Wages and BenefitsWhat happens if I’m self-isolating?
If you’re self-isolating, you should be entitled to your usual, contractual sick pay from your employer.
What is the rate of statutory sick pay (SSP)?
You qualify for SSP if you normally earn over £118 a week. If you have symptoms of coronavirus you will get £94.25 a week of SSP. SSP is now payable from your first day sick, not the fourth.
What if I’m self-employed and self-isolating?
For those self-employed, you can make a claim for Universal Credit and ‘New Style’ Employment and Support Allowance. Check the government websites for more details.
Do I still get paid if where I work is closed during this period?
If you’re currently not working because your company has temporarily closed, the government has confirmed you can get 80% of your wages, capped at £2,500 a month. Wages will be backdated to March 1st.
You will get this if you’re a worker in a PAYE system, even on a zero hour contract.
My child’s school is closed
If you’re a key worker (NHS, emergency services, supermarket worker), you can send your children to school. You can see a full list of key workers here.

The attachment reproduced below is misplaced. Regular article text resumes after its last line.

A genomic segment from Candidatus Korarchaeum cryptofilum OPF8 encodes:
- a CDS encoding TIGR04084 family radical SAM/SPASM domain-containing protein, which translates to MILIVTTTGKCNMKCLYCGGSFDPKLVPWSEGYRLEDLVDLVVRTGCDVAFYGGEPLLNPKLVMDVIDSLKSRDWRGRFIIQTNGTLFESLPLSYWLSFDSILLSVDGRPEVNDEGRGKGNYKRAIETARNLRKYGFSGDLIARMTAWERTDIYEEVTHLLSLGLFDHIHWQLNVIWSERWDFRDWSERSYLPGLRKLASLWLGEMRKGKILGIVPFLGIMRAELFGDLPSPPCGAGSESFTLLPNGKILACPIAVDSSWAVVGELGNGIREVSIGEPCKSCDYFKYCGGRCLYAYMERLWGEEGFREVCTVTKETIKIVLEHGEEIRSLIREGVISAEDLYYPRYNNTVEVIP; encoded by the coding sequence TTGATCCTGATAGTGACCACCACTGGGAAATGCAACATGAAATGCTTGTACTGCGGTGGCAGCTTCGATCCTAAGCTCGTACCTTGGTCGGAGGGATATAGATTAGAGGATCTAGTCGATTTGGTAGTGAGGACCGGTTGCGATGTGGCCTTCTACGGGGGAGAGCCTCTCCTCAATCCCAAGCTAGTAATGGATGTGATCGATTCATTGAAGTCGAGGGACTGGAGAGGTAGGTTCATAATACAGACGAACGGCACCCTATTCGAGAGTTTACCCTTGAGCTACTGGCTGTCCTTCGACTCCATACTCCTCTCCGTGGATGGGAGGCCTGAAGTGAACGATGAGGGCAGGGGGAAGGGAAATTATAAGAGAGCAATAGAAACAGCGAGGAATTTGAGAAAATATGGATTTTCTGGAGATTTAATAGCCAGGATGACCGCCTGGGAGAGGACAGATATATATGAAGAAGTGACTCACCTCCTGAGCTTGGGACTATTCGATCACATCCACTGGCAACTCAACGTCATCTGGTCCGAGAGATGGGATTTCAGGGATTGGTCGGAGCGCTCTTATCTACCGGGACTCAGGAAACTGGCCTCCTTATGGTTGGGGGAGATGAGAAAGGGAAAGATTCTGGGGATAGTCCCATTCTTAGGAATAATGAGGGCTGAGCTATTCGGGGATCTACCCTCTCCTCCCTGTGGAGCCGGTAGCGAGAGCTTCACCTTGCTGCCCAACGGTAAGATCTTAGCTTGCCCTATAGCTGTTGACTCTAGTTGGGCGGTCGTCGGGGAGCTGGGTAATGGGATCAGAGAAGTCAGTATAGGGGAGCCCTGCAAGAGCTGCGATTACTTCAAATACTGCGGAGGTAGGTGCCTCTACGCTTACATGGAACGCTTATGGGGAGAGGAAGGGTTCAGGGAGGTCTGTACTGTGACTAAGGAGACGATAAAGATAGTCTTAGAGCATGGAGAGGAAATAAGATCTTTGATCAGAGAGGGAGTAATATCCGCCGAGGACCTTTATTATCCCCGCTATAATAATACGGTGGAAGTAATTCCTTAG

If you need to take time off to look after your children at home, you should talk to your employer about your options. Parents are entitled to take time off in this situation, but this may not all be paid.
What about Universal Credit and benefits?
Universal Credit is available for those on a low income (there is no longer a minimum) and who are unemployed. The amount has been increased due to the coronavirus.
The amount you get depends on various factors, such as age and if you live with anyone. You can apply for Universal Credit on the government website, but the process may take longer than usual.
I already claim Universal Credit and Housing Benefit
If you claim the Housing Benefit or Universal Credit you should also see an increase, as this is going up in line with rent costs.